Suburban Strong

After a year and a half in our new town, we're slowly getting to know our neighbors a little better. It hasn't been easy, because our ten-year old kid doesn't go to school in this town. Our 13 year old isn't increasing our social circle, because, by middle school, most parents have backed out of the socialization and fund raising activities that occur in schools. Ack. If the kids aren't helping you score new friends, what good are they?

But we're friendly-type people and we do our own lawn work, so people will sometimes wander over to chat. 

A young-ish, childless couple lives in a traditional Colonial across the street. We don't see them much, because they work crazy hours in the city. They return from the train station late at night. On the weekends, we might see them padding out in PJ bottoms to pick up their newspaper from the end of the driveway in the early afternoon. 

For a long time, that couple puzzled me. Who would move out to the suburbs unless they were forced out of the city by the need for schools? Why would you move so far from your job? Why would you live in a huge house, if you don't need all that space? But I've heard that this is part of the latest trend. Younger people are more interested in suburban life than old Gen-Xers like myself. (Where or where did I read that?)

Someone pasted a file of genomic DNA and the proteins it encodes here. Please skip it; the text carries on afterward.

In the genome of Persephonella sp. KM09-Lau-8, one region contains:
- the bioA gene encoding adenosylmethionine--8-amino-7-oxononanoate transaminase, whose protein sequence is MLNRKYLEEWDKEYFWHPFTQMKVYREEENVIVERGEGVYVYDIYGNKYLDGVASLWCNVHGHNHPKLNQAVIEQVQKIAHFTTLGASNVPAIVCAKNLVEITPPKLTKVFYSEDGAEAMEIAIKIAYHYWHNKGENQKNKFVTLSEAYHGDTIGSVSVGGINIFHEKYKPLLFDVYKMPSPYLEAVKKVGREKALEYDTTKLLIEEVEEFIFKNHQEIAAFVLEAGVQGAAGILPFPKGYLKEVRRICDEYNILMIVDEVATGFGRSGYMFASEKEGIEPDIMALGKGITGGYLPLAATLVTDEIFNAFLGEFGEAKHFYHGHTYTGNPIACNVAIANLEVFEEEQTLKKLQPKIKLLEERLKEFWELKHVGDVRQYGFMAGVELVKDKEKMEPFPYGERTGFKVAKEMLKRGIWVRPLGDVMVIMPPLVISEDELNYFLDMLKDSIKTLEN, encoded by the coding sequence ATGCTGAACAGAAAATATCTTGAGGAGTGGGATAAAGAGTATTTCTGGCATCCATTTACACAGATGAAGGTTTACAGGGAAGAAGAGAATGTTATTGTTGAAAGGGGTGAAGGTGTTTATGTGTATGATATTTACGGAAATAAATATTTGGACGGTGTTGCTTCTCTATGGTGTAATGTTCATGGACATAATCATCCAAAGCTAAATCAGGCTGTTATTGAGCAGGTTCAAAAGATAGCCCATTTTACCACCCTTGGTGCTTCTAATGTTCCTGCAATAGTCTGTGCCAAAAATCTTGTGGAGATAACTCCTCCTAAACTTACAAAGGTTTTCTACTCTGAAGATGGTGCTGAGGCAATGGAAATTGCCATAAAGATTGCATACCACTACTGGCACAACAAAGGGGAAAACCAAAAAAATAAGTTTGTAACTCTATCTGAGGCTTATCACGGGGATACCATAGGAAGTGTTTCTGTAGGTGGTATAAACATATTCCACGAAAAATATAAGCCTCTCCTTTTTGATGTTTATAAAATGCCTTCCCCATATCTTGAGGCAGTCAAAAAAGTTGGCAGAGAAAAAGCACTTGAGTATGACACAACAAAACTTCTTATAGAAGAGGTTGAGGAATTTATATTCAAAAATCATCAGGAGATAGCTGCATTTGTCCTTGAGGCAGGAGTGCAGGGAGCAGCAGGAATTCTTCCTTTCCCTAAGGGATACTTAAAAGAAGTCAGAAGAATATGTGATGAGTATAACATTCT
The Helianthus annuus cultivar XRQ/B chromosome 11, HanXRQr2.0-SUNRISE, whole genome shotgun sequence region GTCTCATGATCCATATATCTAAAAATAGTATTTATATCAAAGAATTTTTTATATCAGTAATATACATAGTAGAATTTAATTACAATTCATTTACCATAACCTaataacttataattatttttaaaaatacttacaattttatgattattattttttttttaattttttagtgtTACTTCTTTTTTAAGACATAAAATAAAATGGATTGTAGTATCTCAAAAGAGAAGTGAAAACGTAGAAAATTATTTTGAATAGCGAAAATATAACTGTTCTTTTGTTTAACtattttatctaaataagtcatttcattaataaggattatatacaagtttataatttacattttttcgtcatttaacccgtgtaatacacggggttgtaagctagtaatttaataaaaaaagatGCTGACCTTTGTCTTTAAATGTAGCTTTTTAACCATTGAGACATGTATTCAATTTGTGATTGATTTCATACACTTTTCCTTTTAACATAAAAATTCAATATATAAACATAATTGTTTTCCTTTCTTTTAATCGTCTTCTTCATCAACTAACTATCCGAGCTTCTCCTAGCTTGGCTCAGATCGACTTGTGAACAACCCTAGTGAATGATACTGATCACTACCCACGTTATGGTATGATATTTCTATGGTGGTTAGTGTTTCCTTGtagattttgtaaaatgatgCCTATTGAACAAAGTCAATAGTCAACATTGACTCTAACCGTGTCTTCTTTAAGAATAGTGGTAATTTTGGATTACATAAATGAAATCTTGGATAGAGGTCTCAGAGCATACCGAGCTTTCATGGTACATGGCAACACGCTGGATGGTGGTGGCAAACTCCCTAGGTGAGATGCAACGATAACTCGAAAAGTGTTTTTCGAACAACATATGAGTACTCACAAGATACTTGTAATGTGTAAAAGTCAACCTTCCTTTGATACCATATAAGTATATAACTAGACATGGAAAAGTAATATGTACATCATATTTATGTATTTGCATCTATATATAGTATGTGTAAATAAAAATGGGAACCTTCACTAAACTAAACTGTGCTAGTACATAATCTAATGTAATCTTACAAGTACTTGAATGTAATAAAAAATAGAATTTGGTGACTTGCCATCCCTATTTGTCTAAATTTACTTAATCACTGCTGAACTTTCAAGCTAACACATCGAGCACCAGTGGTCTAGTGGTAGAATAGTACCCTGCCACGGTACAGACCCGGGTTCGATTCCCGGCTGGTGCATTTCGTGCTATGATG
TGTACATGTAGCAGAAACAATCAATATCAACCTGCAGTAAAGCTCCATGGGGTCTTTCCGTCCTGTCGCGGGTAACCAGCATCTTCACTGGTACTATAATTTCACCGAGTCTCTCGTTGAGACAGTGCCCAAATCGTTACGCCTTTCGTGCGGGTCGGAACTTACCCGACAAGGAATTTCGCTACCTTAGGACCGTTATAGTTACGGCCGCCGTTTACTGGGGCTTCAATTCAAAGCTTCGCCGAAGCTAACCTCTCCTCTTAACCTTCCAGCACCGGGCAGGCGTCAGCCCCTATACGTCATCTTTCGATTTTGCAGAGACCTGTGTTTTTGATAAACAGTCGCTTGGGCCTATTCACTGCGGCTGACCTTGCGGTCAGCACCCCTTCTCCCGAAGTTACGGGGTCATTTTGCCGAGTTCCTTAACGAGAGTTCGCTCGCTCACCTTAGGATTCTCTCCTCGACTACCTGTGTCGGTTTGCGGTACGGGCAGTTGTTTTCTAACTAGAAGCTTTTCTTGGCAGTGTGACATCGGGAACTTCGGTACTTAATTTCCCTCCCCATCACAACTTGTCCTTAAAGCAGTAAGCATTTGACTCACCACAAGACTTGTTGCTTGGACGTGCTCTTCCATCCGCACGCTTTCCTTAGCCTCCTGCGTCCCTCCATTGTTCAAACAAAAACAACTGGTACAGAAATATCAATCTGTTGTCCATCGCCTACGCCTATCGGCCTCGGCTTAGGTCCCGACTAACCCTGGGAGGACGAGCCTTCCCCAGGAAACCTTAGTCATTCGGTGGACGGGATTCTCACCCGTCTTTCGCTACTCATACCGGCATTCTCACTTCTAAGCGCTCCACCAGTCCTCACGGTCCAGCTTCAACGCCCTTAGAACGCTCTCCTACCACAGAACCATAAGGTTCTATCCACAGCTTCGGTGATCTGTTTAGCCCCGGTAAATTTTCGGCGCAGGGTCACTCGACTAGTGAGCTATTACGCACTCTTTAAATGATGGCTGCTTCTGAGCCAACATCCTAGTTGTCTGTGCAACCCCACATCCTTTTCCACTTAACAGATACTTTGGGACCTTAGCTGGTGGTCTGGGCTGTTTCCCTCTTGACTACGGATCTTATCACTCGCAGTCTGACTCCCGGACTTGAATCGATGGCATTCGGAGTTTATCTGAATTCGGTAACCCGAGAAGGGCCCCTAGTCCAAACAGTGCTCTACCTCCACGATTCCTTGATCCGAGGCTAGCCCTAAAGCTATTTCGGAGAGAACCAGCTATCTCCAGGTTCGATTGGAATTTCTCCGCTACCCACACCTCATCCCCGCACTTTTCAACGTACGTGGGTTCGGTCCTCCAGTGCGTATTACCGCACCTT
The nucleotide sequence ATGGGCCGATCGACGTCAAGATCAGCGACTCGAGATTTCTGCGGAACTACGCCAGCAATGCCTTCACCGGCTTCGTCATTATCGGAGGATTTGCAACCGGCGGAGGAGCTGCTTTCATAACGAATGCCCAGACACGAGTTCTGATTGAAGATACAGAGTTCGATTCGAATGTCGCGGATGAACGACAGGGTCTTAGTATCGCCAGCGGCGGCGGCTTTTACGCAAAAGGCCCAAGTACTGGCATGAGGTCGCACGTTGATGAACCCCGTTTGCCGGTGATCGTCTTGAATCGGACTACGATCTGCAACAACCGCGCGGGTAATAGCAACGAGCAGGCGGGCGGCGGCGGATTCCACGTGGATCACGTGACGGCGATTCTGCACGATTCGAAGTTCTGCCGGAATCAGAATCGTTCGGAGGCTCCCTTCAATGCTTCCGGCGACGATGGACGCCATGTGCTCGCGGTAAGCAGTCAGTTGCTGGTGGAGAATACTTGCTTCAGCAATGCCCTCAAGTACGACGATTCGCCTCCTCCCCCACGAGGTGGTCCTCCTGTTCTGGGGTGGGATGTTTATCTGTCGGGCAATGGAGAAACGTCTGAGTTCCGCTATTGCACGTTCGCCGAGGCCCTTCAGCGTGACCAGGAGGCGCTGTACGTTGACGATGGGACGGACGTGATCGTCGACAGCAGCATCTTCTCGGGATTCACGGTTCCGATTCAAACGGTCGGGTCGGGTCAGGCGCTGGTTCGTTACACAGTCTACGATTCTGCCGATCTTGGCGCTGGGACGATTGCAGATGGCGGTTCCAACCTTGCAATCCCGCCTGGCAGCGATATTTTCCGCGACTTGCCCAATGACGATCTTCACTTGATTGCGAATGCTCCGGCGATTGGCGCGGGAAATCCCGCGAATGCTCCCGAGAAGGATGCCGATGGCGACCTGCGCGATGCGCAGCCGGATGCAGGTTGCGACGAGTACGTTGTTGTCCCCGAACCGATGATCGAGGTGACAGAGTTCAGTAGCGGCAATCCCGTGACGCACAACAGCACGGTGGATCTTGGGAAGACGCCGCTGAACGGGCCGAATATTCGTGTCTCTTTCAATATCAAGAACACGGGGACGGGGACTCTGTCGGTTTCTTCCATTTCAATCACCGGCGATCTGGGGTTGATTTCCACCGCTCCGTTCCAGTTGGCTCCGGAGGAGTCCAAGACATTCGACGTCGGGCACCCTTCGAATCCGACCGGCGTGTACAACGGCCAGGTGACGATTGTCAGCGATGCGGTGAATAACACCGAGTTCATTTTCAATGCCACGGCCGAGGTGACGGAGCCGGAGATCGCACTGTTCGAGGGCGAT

18 thoughts on “Suburban Strong

  1. Some people just like space in their houses, and yards, and don’t like cities, whether they have kids or not. Shocking, I know. They may well have grown up in the suburbs, so that’s what feels like home to them. (Even if not, they may just not like cities.)

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  2. There was some moderate pressure to get us to move to the suburbs, but I refused in the end. It would cost me an hour a day and make it so that I couldn’t walk to a bar. The .08 rule means that I need at least two passable bars within a half hour walk of my house.

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  3. We’ve had several couples move to our neighborhood before they had kids, but it was clearly on their agenda, and they now have. That’s what we did, actually.

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  4. I always assume that any neighbors who are really hard to get to know are either running grow houses or are serial killers.

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  5. Host a block party this spring. Get a permit, buy some beer, put it on a cooler on your front stoop, and let all of the neighbors mill around on your front lawn.
    Then, you can pump everyone for information.

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  6. I second Ragtime’s suggestion. Or host a neighborhood party this winter.
    Is there a Newcomers’ club in your town? Our local Newcomers’ club is very generous about defining “Newcomer.” It helped a great deal to have a fair number of British ex-pats in the area, as they were a fairly gregarious group.